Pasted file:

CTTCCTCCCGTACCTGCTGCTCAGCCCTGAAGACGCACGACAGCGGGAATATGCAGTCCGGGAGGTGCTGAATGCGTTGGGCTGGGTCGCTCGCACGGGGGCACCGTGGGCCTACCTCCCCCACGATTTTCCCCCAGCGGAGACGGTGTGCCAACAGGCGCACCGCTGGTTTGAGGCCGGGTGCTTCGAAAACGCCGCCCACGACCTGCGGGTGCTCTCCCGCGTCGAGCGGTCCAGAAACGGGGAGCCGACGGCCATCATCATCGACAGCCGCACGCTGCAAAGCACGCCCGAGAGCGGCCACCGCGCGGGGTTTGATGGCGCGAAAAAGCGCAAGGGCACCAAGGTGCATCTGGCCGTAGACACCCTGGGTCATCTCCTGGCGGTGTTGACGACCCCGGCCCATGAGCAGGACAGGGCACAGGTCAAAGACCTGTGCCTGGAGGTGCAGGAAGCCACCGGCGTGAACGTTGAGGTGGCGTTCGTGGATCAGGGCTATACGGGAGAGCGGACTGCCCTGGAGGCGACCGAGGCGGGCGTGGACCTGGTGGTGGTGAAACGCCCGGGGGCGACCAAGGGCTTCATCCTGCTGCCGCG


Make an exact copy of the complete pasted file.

CTTCCTCCCGTACCTGCTGCTCAGCCCTGAAGACGCACGACAGCGGGAATATGCAGTCCGGGAGGTGCTGAATGCGTTGGGCTGGGTCGCTCGCACGGGGGCACCGTGGGCCTACCTCCCCCACGATTTTCCCCCAGCGGAGACGGTGTGCCAACAGGCGCACCGCTGGTTTGAGGCCGGGTGCTTCGAAAACGCCGCCCACGACCTGCGGGTGCTCTCCCGCGTCGAGCGGTCCAGAAACGGGGAGCCGACGGCCATCATCATCGACAGCCGCACGCTGCAAAGCACGCCCGAGAGCGGCCACCGCGCGGGGTTTGATGGCGCGAAAAAGCGCAAGGGCACCAAGGTGCATCTGGCCGTAGACACCCTGGGTCATCTCCTGGCGGTGTTGACGACCCCGGCCCATGAGCAGGACAGGGCACAGGTCAAAGACCTGTGCCTGGAGGTGCAGGAAGCCACCGGCGTGAACGTTGAGGTGGCGTTCGTGGATCAGGGCTATACGGGAGAGCGGACTGCCCTGGAGGCGACCGAGGCGGGCGTGGACCTGGTGGTGGTGAAACGCCCGGGGGCGACCAAGGGCTTCATCCTGCTGCCGCG